Canadian Government Finance Statistics, 2013
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Federal government attains a positive gross operating balance in 2013
After several consecutive years of negative gross operating balances, the federal government returned to a positive balance in 2013.
Since 2009, the federal government's revenues have steadily increased, rising 6.8% in 2013. Much of the growth was attributable to higher tax revenue, which rose 5.9% from 2012 to $228.0 billion in 2013.
An increase in personal income tax in 2013 accounted for much of the gain in tax revenue. From 2008 to 2009, personal income tax decreased from $117.2 billion to $105.0 billion. After 2009, this source of tax revenue rose gradually, reaching $131.5 billion in 2013.
The expenses of the federal government grew slightly from 2009 to 2013. While most types of expenses were relatively stable over the period, interest expenses decreased from $29.3 billion in 2008 to $25.8 billion in 2013. In addition, compensation of employees fell 2.9% from 2012 to $38.6 billion in 2013.
The net financial worth of the federal government increases
Financial assets and liabilities both declined in 2013. Because the decrease in liabilities (-$35.5 billion) was more pronounced than the drop in financial assets (-$20.7 billion), net financial worth increased by $14.8 billion.
Provincial, territorial and local government subsectors
The provincial governments in the Atlantic provinces, Ontario, Manitoba and British Columbia reported a negative gross operating balance in 2013.
However, these negative gross operating balances were offset by positive gross operating balances at the municipal level and in other local public administrations. Municipal and local public administrations posted positive gross operating balances across every province and territory in 2013.
Similarly, the universities and colleges subsector posted positive gross operating balances in every province and territory except the Northwest Territories and Nunavut.
Alberta, Saskatchewan, Quebec and Yukon recorded a positive gross operating balance in each of their subsectors.
Increase in the net financial worth of most provincial and territorial governments
The net financial worth per capita of most provincial and territorial governments stabilized in 2013, after declining following the global financial crisis in 2008.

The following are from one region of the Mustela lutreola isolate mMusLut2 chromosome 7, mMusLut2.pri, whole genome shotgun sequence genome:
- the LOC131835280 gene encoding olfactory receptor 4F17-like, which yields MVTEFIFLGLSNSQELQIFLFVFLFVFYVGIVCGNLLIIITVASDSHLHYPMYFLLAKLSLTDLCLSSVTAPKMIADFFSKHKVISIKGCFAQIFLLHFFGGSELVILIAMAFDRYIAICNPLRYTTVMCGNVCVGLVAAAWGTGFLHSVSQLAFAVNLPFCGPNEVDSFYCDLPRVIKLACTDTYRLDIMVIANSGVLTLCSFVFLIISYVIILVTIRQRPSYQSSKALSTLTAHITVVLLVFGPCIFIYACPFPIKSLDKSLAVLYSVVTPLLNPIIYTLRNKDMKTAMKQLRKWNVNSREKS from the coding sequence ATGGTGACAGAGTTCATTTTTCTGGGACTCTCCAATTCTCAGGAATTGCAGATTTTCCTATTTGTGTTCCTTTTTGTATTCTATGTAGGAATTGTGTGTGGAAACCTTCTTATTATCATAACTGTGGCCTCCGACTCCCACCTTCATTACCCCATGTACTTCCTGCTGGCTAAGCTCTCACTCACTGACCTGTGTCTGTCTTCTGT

Compared with 2012, the net liabilities of most provinces and territories decreased in 2013.
Among the provinces with net liabilities in 2013, Quebec recorded the largest decrease in net liabilities per capita, down $1,480 from 2012 to $16,231, followed by Saskatchewan, down $838 to $2,750.
Net liabilities per capita rose in New Brunswick and Ontario in 2013, but the increases were not as pronounced as in previous years. Net liability per capita in Ontario remained the highest among the provinces and territories, totalling $19,301 in 2013.
In 2013, Alberta and the territories were the lone jurisdictions to record more financial assets than liabilities.
Note to readers
Data for the 2007 to 2012 reference periods were revised, while data for 2013 are preliminary.
Government finance statistics can be used to study the financial position, liquidity and operations of the different levels of governments in a consistent and systematic manner.
Public accounts data cannot be used for this purpose because the data, while compiled according to Public Sector Accounting Board standards, may be reported differently from one government to another and are, therefore, difficult to compare.
Data correspond to the end of the fiscal year closest to December 31. For example, data for the federal government fiscal year ending on March 31, 2010 (fiscal year 2009/2010), are reported in the 2009 reference year.
These data are now integrated in the rest of the Canadian System of Macroeconomic Accounts (national accounts, balance of payments, international investment position and input-output tables).
The gross operating balance is equal to revenues less expenses (excluding consumption of fixed capital) and is used to measure the sustainability of government operations. The higher a gross operating balance, the more flexibility a government has to fund its investments in non-financial assets and to deliver current services to the public.
Net financial worth is defined as the total value of financial assets minus the total value of liabilities. When financial assets are greater than liabilities, the measure is referred to as net financial assets. When liabilities are greater than financial assets, the measure is referred to as net liabilities.
New data tables will be available in March 2016. They will feature consolidated data for all levels of government.
Consolidated data will reflect the elimination of certain flows and stocks among sectors and subsectors for certain categories of revenues/expenses and balance sheet items.
Preliminary 2014 data will also be released in March 2016, along with data on the consumption of fixed capital and non-financial assets.
The Canadian Government Finance Statistics 2014 classification structure is now available in the Definitions, data sources and methods module of our website.
For more information, or to enquire about the concepts, methods or data quality of this release, contact us (toll-free 1-800-263-1136; 514-283-8300; STATCAN.infostats-infostats.STATCAN@canada.ca) or Media Relations (613-951-4636; STATCAN.mediahotline-ligneinfomedias.STATCAN@canada.ca).
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